Lonely Oaks: Berlinale 2023
The haunting documentary "Lonely Oaks" enriches the Perspektive Deutsches Kino section at this year's Berlinale.
Feb. 18, 10 p.m., Kino International
Feb. 19, 4:30 p.m., Zoo Palast 3-5
Feb. 20, 10 a.m., Cubix am Alexanderplatz
Feb. 20, 9:30 p.m., Filmtheater am Friedrichshain
Feb. 24, 3 p.m., Kino im Zeiss-Gropßlanetarium
Autumn 2018: during the evacuation of Hambacher Forst, film student Steffen Meyn suffered a fatal accident. Based on footage he collected over two years, we follow Steffen up close as he makes his way through the forest. With him, we get to know the activists and gain never-before-seen insights into their lives and philosophies. Behind all this are the questions: What drives these people? Why are they willing to endanger their lives for activism?
The death of Steffen Meyn in the Hambach Forest was in the news in the fall of 2018. Previously, the state of North Rhine-Westphalia attempted to clear the forest occupied by activists - with a police operation that courts later declared illegal. In the process, a tragic accident occurred. The film student Steffen Meyn, who was documenting the eviction on film from one of the tree houses, fell into the depths and died on the spot. "Lonely Oaks" consists largely of the footage Steffen shot over two years in the Hambach Forest. With the help of his 360° camera, we accompany him through the tree houses and are up close to the evacuation attempts of the police. Through Steffen's kind and open manner, we get to know activists who are willing to oppose the deforestation with their bodies. It becomes clear: Steffen is fascinated with the utopian community, but also struggles to find a stand towards the radical measures of the occupation.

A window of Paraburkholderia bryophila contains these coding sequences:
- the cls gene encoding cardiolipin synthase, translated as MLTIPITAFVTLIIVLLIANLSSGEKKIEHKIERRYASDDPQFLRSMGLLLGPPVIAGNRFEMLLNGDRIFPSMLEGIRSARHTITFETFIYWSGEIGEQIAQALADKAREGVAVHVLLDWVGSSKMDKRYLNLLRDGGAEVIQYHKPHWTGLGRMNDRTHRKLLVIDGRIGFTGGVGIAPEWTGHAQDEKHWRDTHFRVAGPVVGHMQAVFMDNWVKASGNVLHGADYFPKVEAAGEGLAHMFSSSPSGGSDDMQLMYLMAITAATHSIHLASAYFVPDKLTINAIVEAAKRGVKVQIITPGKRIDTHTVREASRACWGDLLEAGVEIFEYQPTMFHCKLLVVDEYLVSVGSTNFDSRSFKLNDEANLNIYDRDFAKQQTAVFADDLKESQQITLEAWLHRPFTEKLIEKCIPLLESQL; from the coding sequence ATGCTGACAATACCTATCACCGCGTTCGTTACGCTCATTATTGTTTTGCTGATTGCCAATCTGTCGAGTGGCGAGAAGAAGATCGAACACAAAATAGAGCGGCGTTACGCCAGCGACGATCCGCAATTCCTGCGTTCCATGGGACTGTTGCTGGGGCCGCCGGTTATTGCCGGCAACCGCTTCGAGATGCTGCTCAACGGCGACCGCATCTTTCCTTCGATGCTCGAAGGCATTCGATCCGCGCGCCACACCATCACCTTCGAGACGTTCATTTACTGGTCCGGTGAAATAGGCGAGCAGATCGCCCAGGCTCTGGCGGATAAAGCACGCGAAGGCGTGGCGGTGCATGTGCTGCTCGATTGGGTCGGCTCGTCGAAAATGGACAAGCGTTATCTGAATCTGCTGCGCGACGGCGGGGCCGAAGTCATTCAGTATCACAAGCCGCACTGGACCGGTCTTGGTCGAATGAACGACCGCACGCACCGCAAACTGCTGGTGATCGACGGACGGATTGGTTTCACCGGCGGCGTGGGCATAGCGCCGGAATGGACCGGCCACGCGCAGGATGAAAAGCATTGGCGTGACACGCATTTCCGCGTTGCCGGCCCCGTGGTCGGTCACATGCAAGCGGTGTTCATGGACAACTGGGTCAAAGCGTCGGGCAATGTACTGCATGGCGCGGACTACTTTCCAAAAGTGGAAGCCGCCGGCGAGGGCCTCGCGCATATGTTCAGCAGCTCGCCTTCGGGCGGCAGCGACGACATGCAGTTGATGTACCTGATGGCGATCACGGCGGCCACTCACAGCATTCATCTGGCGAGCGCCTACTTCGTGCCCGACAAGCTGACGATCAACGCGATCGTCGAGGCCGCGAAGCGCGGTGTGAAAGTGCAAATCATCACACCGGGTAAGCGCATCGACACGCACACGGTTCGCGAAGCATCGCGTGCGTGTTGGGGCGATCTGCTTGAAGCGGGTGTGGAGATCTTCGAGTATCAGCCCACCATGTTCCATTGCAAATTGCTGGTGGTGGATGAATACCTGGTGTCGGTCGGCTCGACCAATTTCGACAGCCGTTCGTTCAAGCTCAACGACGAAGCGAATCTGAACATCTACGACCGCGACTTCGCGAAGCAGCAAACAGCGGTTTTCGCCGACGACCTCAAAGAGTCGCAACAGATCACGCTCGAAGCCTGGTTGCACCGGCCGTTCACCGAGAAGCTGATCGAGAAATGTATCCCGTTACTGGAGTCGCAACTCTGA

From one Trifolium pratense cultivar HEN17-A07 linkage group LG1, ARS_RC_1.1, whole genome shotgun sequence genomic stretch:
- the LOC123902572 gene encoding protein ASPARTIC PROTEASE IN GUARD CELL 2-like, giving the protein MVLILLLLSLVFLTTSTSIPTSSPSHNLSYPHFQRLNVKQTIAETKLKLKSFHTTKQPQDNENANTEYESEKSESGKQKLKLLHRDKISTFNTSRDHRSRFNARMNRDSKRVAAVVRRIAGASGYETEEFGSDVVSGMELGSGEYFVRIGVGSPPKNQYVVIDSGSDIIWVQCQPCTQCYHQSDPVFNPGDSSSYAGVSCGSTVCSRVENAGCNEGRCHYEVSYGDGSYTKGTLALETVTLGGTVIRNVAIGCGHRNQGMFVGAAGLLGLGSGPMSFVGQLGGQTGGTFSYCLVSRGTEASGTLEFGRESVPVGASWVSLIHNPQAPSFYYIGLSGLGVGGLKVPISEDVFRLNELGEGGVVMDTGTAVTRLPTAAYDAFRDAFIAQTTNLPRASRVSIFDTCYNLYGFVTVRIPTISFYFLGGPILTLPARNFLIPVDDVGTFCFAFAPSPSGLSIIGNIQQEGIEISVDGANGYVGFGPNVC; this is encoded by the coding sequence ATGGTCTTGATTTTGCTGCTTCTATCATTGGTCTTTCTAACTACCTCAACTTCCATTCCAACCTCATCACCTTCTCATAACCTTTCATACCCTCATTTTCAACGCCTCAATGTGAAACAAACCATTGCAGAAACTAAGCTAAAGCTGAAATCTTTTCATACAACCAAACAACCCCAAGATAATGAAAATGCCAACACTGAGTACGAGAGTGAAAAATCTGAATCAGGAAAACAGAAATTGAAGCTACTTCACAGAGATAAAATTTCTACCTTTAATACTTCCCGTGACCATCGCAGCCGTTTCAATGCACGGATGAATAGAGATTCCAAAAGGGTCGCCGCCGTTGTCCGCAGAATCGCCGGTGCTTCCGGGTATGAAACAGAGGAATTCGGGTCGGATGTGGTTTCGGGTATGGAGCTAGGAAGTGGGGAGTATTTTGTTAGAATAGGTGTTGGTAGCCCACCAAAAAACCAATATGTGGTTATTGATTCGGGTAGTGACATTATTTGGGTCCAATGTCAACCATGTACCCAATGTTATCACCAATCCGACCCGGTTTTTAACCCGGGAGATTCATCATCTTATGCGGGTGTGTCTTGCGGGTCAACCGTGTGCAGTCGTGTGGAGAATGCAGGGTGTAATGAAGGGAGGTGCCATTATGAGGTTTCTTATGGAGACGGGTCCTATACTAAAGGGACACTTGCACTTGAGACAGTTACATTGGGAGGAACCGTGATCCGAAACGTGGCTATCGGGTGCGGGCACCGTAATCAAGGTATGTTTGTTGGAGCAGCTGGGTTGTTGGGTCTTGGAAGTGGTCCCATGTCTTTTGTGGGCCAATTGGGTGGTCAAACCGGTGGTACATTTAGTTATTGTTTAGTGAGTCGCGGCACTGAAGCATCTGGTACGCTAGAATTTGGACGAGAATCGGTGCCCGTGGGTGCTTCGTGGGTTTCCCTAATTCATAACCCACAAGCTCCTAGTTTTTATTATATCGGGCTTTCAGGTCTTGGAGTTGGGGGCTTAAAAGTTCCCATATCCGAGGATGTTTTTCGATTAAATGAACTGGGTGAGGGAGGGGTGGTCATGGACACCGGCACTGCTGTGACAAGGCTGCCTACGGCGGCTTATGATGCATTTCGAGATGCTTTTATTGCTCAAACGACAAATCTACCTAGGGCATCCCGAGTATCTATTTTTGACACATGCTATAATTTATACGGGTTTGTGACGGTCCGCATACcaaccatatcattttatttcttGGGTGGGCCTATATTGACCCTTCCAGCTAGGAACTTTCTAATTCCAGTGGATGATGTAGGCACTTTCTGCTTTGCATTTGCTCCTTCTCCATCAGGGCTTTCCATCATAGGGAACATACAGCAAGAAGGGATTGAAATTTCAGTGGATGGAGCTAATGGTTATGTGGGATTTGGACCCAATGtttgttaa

Through the extraordinary footage and interviews with activists who have accompanied Steffen over the last two years of his life, the documentary creates never-before-seen insights into the activist community - and at the same time dares to admit contradictions, doubts and questions: Why do activists go so far? Why do people endanger their bodies and lives for political purposes? And where does utopia meet painful reality?